Let’s Do The Time Warp

The other evening the four of us were at the dinner table and it was Lunar New Year and we got to discuss Asia, and then specifically, China, and Jackson said to Drew, “You and Mom went to China once, right?” And Drew said, “Yeah…” and then took a second to calculate how long ago our trip had been and then at the same time, and in the same tone of disbelief, he and I both said, “Fourteen years ago, oh my god! ” How did fourteen years just fly by, and is anyone else experiencing a similar sensation remembering or thinking about things from your past and realizing just how long ago those things happened? I know this is just a part of getting older – my grandmother, who lived to 89, used to always say that the older you get the faster the years go by – but I also think that the pandemic is playing a trick on our minds and our perception of time. For example

IT’S BEEN TWO YEARS.

You guys, it’s been two years since the first reported cases in the US. We’re one month shy of the two-year anniversary of the WHO declaring a pandemic, of our schools closing, of sourdough’s brief moment in the sun. And there is so much to say about what the past two years have been like and what changes are here to stay and what kind of long-term impact all of this will have on us as individuals and as a society, but what I haven ‘ t seen discussed as much is: HOW THE FUCK HAS IT BEEN TWO YEARS ?! I’m sorry, please forgive the language, but seriously, what the fuck.

Anyone else feeling like they’re in some weird time warp? Like, if you have kids and you think about how they were maybe 4 and 8 when this shit started and now they’re 6 and 10 and they LOOK really different and they act really different, but somehow it just doesn’t compute how they ‘ve really grown two years already. How has it been two years? Especially if you have kids who’ve had a growth spurt or started puberty during this period, it’s like, how is this happening? And I don’t mean that in the way a mother would say that in normal times, but seriously, like: how is nature just continuing on, how are we all continuing to age, when life has been so seriously disrupted for two years?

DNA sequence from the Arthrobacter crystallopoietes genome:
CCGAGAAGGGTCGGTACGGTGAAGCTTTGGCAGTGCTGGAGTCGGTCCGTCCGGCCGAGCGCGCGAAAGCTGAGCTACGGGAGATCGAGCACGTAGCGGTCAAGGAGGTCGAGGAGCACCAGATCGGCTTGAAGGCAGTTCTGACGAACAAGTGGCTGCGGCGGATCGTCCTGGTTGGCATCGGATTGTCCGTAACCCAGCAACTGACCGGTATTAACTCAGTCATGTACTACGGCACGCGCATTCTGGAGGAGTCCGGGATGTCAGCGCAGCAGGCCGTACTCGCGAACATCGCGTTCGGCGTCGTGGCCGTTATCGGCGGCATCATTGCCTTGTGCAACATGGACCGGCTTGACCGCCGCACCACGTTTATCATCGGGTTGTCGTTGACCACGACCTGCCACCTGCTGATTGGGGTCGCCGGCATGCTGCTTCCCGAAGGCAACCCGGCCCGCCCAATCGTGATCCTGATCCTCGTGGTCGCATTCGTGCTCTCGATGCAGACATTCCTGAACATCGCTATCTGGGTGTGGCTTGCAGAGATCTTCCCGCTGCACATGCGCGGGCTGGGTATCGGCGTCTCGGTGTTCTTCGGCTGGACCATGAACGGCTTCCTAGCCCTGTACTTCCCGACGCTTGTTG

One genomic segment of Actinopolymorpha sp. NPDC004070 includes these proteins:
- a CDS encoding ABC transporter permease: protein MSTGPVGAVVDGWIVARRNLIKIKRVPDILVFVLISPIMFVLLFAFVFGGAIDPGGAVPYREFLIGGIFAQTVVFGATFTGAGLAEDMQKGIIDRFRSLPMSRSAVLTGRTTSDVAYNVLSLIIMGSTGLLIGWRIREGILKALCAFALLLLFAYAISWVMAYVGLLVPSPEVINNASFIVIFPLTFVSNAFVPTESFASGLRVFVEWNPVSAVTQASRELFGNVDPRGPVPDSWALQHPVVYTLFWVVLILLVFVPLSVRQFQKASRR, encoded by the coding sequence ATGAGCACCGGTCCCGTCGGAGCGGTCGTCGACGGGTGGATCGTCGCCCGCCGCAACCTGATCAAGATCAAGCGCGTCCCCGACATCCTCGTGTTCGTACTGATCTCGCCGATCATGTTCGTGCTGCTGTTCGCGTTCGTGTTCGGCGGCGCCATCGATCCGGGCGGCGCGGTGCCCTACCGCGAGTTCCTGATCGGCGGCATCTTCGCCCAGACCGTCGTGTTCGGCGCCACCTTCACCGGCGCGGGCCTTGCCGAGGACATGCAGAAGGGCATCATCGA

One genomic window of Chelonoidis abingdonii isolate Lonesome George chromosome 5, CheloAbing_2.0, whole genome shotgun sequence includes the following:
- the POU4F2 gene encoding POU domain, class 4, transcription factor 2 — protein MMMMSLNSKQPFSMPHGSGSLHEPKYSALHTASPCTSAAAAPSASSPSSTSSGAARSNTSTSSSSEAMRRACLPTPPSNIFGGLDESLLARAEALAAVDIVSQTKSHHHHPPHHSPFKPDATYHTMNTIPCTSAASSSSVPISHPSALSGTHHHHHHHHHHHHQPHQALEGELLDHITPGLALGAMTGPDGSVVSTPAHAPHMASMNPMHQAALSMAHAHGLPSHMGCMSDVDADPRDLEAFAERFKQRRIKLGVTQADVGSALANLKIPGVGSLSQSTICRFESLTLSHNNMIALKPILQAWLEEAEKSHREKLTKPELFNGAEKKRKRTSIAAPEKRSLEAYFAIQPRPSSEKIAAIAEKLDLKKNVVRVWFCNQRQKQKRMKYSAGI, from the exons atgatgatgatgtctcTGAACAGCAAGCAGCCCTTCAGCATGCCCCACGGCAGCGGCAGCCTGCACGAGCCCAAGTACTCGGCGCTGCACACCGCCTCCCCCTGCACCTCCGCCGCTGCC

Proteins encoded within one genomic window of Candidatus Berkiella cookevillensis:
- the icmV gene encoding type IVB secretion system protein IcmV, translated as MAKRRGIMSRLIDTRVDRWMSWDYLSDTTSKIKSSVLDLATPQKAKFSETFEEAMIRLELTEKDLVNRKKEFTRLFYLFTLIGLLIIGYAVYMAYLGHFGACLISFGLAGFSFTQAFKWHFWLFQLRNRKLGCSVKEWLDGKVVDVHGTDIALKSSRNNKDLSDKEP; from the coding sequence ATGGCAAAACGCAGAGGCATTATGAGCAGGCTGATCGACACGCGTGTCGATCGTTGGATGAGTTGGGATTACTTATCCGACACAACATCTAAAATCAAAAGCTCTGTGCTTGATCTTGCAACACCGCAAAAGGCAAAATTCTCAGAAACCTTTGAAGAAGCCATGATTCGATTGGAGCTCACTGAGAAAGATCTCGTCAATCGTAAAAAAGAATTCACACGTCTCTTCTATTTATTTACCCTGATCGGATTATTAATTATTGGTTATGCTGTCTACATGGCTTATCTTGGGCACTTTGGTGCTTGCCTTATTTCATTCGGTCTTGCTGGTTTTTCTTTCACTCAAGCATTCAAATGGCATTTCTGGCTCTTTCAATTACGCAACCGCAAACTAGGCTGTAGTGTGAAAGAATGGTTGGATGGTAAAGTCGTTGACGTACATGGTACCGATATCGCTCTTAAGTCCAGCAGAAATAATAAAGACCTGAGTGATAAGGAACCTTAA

If you don’t have kids, maybe you experience this when you see your aging parents after many months apart, or when you see your reflection on the endless Zoom meetings you’re forced to sit in on, or in the mirror at the salon , which maybe you’ve visited only strategically since this all began. You see your reflection and you look different. And it’s not even just that you look older; you look different, changed. The light in your eyes is different. Is it just me?

It’s so hard to have a clear perspective on something when you’re in the thick of it. I think it’s why advice columns and advice forums are so popular. People want to hear – they need to hear – perspectives on their situation from people who aren’t in it, who can give them the clarity they lack from inside the fog. Two years is a long time to be inside a fog with no one outside of it shining a light towards a pathway out.

We’re going to move out of the fog though. There will be a time when this particular period of our collective experience will be history. Maybe we’ll be at a dinner table with old friends — or with our grown kids who’ve come to visit for a long weekend. We’ll say, “Can you believe that was 20 years ago?” And we’ll all agree it doesn’t feel like it could possibly be 20 years already. Some of us will still find masks in the pockets of old winter coats when we’re cleaning out the closet. It won’t feel like it could possibly be 20 years, but there it is: our reflection in the mirror, our friends’ faces, our kids all grown up with babies of their own, confirming the passage of time.

And to each other we will confirm it all really happened, too. And if we’re lucky, really lucky, we’ll hold fog lights to our past and see with clarity what we couldn’t before. We’ll make sense of what we couldn’t before.



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